Buried bumper syndrome
Buried bumper syndrome (BBS) is a rare but important complication in patients with percutaneous endoscopic gastrostomy (PEG) tube, occurring by migration of the internal bumper along its track. The tube may get lodged anywhere between the gastric wall and the skin and lead to life-threatening complications including hemorrhage, peritonitis, hollow viscus perforation, abscess formation and necrosis.
Reported incidence lies somewhere between 0.3 - 4% of patients. Most commonly seen as a late complication, it has been reported as early as 1 week after tube placement. Not surprisingly, the risk of BBS varies between various models/types.
Symptoms and signs may comprise
- simple PEG tube malfunction
- leakage from peritubular areas
- erythema and edema of the peritubular skin
- abdominal pain
- frank peritonitis
The most accepted theory is that of tension between the external and internal plate, leading to necrosis of the gastric wall and allowing for wandering to the bumper along its track, where it can get lodged anywhere. Developmental of an epithelial covered channel may prevent overt tube malfunction and/or visualization of contrast leak by fluoroscopy (see below).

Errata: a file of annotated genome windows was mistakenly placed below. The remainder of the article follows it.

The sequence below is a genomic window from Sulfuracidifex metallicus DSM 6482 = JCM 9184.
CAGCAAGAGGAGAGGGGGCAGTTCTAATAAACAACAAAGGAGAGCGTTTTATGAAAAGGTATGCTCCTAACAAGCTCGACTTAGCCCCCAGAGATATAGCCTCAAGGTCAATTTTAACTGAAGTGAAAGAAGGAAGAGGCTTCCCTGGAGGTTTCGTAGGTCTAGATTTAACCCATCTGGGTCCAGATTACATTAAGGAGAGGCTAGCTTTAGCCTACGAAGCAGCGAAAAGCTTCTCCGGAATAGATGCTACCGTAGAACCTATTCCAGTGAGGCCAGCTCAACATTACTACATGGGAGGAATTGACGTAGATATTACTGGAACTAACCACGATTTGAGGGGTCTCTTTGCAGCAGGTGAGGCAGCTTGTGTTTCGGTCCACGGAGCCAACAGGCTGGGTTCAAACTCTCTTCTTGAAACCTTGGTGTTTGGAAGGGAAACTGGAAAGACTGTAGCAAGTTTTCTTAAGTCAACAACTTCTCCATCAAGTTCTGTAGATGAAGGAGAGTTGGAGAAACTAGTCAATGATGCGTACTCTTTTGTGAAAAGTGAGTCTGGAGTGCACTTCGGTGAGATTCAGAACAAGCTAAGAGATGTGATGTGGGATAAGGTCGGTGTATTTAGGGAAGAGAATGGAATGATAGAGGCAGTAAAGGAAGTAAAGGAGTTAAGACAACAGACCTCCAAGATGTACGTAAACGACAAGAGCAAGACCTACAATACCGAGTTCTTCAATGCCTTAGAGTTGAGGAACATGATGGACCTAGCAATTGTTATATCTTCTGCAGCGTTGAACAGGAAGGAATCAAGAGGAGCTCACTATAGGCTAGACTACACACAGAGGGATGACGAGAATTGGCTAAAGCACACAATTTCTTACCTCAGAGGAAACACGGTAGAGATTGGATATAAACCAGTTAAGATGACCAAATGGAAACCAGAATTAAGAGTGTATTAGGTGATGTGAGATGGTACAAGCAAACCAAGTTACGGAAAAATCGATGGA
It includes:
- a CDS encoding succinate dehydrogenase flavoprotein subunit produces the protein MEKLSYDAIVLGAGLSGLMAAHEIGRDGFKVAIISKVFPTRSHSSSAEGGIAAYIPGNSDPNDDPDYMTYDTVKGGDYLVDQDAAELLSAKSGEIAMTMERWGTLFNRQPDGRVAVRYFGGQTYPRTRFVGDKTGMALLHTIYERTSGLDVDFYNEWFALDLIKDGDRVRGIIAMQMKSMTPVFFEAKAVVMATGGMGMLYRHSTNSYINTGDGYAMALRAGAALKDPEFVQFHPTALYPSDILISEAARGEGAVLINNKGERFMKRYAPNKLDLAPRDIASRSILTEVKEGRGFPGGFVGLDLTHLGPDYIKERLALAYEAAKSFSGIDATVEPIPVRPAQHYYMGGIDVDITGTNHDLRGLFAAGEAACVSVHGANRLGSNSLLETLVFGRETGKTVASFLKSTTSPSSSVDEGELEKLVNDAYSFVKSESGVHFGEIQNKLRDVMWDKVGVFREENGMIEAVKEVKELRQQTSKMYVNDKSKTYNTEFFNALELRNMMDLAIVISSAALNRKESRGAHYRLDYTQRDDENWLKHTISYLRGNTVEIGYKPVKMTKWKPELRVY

Many risk factors have been identified, including
- reduced space between external bumper and skin
- rapid weight gain
- frequent manipulation of the tube in early post insertion period
- frequent patient and tube manipulation, possibly by unexperienced personnel
- gauze placement beneath external bumper
- chronic cough
Obesity appears to stand out as the single most important factor.
Range from malfunction to malnutrition, bleeding, peritonitis, abscess formation, necrosis including necrotizing soft-tissue infection and eventually death.
Although the most sensitive test is considered to be endoscopy, allowing for both the diagnosis and possible treatment, also imaging studies play a pivotal role both in suggesting the diagnosis and depicting the degree of this potentially fatal complication.
Although upper gastrointestinal studies occasionally may suggest pneumoperitoneum and/or contrast leak from the tube, they have been shown to fail in diagnosing the entity and should not be part of the workup.
may allow for assessing the location of the internal bumper and depict local or peritoneal collections.
allows for accurate assessment of both the internal bumper´s location and potential additional findings.
Treatment and prognosis
Initially considered a surgical emergency, treatment choices now range from endoscopic removal/replacement to local incision, followed by replacement using the existing track.
- Maintaining a high level of clinical suspicion of this potentially life-threatening complication may prove life-saving.
- Cross-sectional imaging should be pursued/offered readily by the radiologist, possibly even as first-line imaging.